Three weeks ago, few foresaw the widespread cancellations that were coming across the sporting world.
Then, in a flurry, the NCAA tournament, all conference basketball tournaments and all college spring sports got canceled. The NBA, MLB and other professional leagues postponed their respective seasons. The Big Ten suspended all organized team activities until April 6, but there’s essentially no chance spring practices resume as planned at this point.
So, with everything on hold, everyone’s left to wonder what’s next.
No one really wants to have the conversation, say the words or ask the question.
But should the country be concerned about the college football season getting either delayed, shortened or outright canceled? At least right now, Ohio State head coach Ryan Day’s not ready to go there.
“I don't know. I really don't,” Day said on Wednesday afternoon. “For me to comment on it, I would just be ignorant to really what's real and what isn't. There are just so many scenarios out there. You can go down a lot of rabbit holes. Until we know for sure, I feel like we're kind of wasting energy because we don't know. Certainly it's a concern. That would be awful. But trying not to get that far down the road.
“Trying to just do a great job with today. I know that sounds cliche, but until we start to know more, which I'm hoping we do over the next 2-3 weeks, at least to forecast it out, it's hard to get that far ahead of ourselves.”
Still so far from the start of the season, nothing needs to be rushed. Ohio State isn’t scheduled to play its season opener against Bowling Green until Sept. 5, which is 164 days away.
Keeping that in mind, though, the NCAA will be in uncharted territory if the spread of coronavirus doesn’t slow down. Without knowing just how large this outbreak gets, Day said he simply hasn’t yet let himself wonder about the possibility of a college football season cancellation.
“I've done that in my past, and it's a lot of wasted stress for something that maybe isn't going to happen,” Day said. “I try the best I can not to do that. Now when it's appropriate we need to forecast and plan for something, then I think we do that. But there's just so many things that could happen and you could just stress yourself out, worry about it when maybe it doesn't even happen. Certainly pray and hope that this thing starts to flatten out soon, and we just solve it from there.”
As of now, provided the regular season goes on as expected, Ohio State won’t resume practices until preseason camp begins in August. If Day has his way, though, that might not be the case.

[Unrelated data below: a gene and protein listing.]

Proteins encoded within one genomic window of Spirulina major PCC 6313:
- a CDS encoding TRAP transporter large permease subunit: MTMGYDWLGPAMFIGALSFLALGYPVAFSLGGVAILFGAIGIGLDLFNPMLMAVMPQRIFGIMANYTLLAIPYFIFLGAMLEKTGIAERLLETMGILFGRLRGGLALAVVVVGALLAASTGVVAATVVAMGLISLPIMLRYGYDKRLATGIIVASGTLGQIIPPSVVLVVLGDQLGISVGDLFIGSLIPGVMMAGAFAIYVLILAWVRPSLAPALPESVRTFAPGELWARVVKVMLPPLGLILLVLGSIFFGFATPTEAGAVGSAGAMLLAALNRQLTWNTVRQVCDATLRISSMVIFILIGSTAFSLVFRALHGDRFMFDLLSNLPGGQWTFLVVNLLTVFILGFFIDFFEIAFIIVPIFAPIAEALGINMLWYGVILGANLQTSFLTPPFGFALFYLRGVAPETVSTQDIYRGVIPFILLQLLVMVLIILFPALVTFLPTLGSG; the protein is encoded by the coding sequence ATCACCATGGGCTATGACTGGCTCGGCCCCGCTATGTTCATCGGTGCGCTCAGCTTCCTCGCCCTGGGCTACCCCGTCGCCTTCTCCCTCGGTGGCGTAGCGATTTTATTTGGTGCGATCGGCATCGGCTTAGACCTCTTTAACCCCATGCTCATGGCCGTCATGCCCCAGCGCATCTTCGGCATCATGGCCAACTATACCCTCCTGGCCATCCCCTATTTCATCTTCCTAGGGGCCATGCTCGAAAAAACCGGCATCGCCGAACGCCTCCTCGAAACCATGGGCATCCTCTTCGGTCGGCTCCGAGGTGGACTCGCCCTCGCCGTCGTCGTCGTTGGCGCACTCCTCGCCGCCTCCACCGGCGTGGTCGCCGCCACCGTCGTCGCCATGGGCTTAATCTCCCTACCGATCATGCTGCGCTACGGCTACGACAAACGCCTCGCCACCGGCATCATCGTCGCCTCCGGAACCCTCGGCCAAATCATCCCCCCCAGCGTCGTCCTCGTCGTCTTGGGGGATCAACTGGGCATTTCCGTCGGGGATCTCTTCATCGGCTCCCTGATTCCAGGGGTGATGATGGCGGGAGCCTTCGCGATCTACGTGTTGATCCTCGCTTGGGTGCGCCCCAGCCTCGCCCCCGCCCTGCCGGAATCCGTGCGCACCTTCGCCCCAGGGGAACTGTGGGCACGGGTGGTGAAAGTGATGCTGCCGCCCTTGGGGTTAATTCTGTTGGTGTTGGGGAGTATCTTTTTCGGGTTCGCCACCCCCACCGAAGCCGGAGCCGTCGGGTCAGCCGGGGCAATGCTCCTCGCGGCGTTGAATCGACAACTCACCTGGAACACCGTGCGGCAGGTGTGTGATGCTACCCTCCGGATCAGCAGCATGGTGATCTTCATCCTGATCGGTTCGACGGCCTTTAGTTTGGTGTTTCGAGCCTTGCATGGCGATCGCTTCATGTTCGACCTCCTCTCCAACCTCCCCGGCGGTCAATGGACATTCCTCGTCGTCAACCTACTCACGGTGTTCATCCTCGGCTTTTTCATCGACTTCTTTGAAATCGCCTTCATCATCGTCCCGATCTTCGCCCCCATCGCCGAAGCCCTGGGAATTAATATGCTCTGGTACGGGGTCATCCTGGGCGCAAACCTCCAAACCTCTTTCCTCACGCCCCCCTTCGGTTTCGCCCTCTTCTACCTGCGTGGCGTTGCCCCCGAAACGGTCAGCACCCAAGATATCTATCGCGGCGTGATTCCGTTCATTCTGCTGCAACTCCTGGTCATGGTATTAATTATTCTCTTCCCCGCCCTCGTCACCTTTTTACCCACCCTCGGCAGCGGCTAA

He mentioned the possibility of having a workout period mimicking the NFL’s organized team activities (OTAs) that typically happen in late May, saying that’s a model that needs to be considered. To align with the NCAA’s schedule, maybe they happen in June or July. Maybe players could work out in groups of 10, he theorized.
“I'm not sure how that's all going to look, so it's hard to come up with a model until we know exactly what we're dealing with,” Day said. “But I think there are some things like that out there that are definitely worth conversation.”
Those types of workouts, in his mind, could help alleviate the gap between teams that only practiced a couple times in the spring – including Ohio State – and those that got multiple weeks of spring practice. Day noted that as “a little bit of an unfair advantage.”
Conversations between coaches and athletic directors from schools throughout the conference about how to progress forward will come in the near future, Day said. He’s already spoken to other Big Ten coaches about potential adjustments to the preseason.
“We’re taking it one day at a time,” Day said. “We’re not sure what the future brings, and each week kind of unveils something new that might be coming down the road, and so we’re just going to keep doing the best we can.”
As long as the future brings a full, uninterrupted college football season, everybody will be happy.
But as Day mentioned, it's difficult at this point to know just how much the sport will be affected when the season is still nearly six months from kicking off. A month ago, the world had no idea sports would essentially be on hold in late March. Good luck trying to project how COVID-19 concerns affect college football in half a year.